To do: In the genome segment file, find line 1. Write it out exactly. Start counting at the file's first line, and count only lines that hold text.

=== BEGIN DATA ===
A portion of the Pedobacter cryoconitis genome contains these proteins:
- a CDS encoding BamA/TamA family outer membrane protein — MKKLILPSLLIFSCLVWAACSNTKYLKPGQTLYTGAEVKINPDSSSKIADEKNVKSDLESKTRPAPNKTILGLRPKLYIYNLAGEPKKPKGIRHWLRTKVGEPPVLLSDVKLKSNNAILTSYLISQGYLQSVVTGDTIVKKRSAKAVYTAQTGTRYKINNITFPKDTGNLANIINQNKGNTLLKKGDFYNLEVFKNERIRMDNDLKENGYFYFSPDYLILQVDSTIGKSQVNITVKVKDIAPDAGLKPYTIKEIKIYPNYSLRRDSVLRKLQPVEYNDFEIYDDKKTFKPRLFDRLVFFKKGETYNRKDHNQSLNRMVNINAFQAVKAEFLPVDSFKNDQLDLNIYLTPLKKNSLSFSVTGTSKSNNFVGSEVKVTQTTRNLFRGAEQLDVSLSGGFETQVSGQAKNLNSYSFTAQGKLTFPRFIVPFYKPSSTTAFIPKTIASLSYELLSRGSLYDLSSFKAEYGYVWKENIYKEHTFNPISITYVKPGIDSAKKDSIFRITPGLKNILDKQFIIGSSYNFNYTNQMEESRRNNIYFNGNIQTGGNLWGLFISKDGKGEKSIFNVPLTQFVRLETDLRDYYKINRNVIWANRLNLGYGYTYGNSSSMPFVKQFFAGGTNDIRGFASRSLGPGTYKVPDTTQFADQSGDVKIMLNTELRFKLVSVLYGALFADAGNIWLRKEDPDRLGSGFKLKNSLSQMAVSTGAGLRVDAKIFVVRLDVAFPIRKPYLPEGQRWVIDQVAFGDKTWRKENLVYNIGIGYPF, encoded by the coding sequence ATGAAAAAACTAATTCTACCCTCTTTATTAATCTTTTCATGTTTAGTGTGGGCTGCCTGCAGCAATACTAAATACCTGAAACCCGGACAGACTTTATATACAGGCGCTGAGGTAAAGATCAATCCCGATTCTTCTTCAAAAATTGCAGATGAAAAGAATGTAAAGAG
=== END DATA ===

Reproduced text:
A portion of the Pedobacter cryoconitis genome contains these proteins: